Note: I have many more stories about my parents to come, but today I'm dedicating this entry to my big brother. Happy Birthday, Maurilio!
The older I get, the more I appreciate a nice, cold beer after a long day at the office. Sometimes I like to pour myself a glass of wine, or two. When it’s a particularly difficult day, I find myself wanting to appreciate a nice bottle of tequila.
I don’t want to make myself out to be a miserable, fumbling alcoholic, not in the least. I’m fully functioning and quite content… most of the time.
One thing I remember from my childhood (and I’ve written about this before here) is how my dad would enjoy a beer in a similar fashion. When my dad started tapering off his after-work beer, my brother, Maurilio, took over the torch with gusto.
While I was still living at my parent’s house, I would remember seeing my oldest brother walk in the front door, nod at nothing in particular, glide through the living room then make his way gliding through the kitchen saying hello to whoever was around. In a matter of seconds his glass, which was already in his hand before he walked in the door, reached the tequila bottle sitting somewhere in the den.
If it wasn’t tequila it was rum or bourbon with a splash of coke. Sometimes Vodka and anything else.
Then sometimes someone would ask “how was work, Maurilio?”
Now, let me pause here and give you some background information. My brother has what most would consider a pretty unassuming job. He works for the county, keeping the waterways flowing and working, getting to know Los Angeles from the underground sometimes.
However, my brother is not an unassuming man.
So let’s go back to ask Maurilio how his day went.
“How was work, Maurilio,” someone would probably ask.
To which he would reply first by taking a swing, shaking his head and saying something like: “**No lo vas a creer… I heard a noise and said ‘whathafakisthat?!’ so I reached into the tunnel and felt a branch. I pulled on it and the mathafaker, no se quieria salir! So I grabbed it with both hands and que crees? A big mathafaken snake in the wash! I had it right there by the cola and it was all moving and going hsss! Hsss!....”
At this point, Maurilio would put down his glass and mimic the perturbed snake’s movements, jumping into the air, moving his body side to side, laughing and hissing through his grin.
Then, someone would probably ask “What did you do?!”
To which he would reply “I tried to grab it by the boca, pero no se dejaba!”
Then everyone in the kitchen would shake their heads and say “Ay, Maurlio!” (This is the proposed title of the sitcom I plan on piloting.) (Insert laugh track.)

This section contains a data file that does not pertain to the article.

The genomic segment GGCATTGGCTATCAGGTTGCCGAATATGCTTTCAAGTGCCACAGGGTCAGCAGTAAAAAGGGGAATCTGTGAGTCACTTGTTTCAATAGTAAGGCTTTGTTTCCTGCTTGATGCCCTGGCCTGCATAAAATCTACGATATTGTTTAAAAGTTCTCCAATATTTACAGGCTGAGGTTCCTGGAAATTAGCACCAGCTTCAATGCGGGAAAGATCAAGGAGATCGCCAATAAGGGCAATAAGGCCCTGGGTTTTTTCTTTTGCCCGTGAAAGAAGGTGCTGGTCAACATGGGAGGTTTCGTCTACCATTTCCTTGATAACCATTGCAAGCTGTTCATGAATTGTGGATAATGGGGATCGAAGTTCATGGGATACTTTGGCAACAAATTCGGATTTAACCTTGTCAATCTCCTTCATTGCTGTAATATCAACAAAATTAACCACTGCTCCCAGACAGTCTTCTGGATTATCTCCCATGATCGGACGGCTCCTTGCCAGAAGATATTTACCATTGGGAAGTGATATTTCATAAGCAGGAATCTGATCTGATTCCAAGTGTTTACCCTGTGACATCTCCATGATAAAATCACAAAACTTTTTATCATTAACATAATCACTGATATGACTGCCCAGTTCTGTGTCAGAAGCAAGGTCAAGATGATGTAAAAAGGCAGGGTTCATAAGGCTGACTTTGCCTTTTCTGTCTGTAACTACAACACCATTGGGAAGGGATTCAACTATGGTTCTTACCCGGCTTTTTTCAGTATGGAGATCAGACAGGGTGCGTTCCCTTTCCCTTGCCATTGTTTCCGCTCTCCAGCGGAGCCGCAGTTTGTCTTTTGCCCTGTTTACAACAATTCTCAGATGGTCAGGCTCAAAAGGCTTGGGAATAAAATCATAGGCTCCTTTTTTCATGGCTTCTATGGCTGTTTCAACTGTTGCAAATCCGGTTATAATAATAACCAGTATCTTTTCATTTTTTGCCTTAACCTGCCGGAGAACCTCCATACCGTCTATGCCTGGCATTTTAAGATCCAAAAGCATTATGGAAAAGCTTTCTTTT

These are those types of once-in-a-lifetime stories that you save for your bar or party gatherings when people have run out of things to say and you really need a big laugh, right?
Ah, you would think. This is, I remind you, Maurilio we’re talking about.
Fast forward to oh, two days after his snake story. Maurilio enters my parent’s living room (Roar of applause!) Glides through the livingroom, nods, glides through the kitchen, reaches the bottle of what-have you and leans, nonchalantly, against the sliding den door.
“How was work, Maurilio?”
**No lo vas a creer… I was driving over the wash and I saw these patos. I thought they were patos, but they were people! Just like there in the was (Here Maurilio begins to mimic bobbing movements with his upper body) and I said ‘whathafak are these mensos doing?....”
I’ve got to confess, though, not ALL of my brother’s stories are this exciting after you dissect them. But, my brother’s whirlwind passion for everything and anything (whether he loves it or hates it) makes any one of his stories vibrant.
His additions of “watthefak?!” and “sonovabitch” to most any sentence are pretty supportive clauses to his physical interpretations of stories.
Reciprocially, his interest in what you have to say (whether he loves it or hates it) also makes you feel like your story is as vibrant as one of his great Maurilio adventures.
“Lucia, what do you think of graffttii…” he might ask me.
“I think some of it is art…” I might (boldly) reply.
“WHAT?! COMO? NO! NO LO PUEDO CREER!? How do you think that’s art? Those pinches cholos all with their stupid pants like this (mimics someone running down the street, holding up their sagging pants and waving an invisible spray can in the air)… how is that art?”
At which point he’d run to grab a beer, a chair and sit with his chin in his hands to listen wide-eyed to what I was about to say.
My brother turns 50 today. He’s in Mexico, celebrating with our family down there. I was compelled to send my nephew a Facebook message that read “Please take care of my big brother, make sure he doesn’t get lost.”
Still, I have a feeling that when he comes back and we ask “How was your trip, Maurilio?” He’ll respond with “No lo puedes creer…”
I’m inviting my family to go ahead and wish Maurilio a happy birthday by sharing their favorite “Ay, Maurilio” story in the comments below!
**These stories are as close to or resembling stories I've heard him say. My fits of laughter during his stories may have distorted my memory a bit.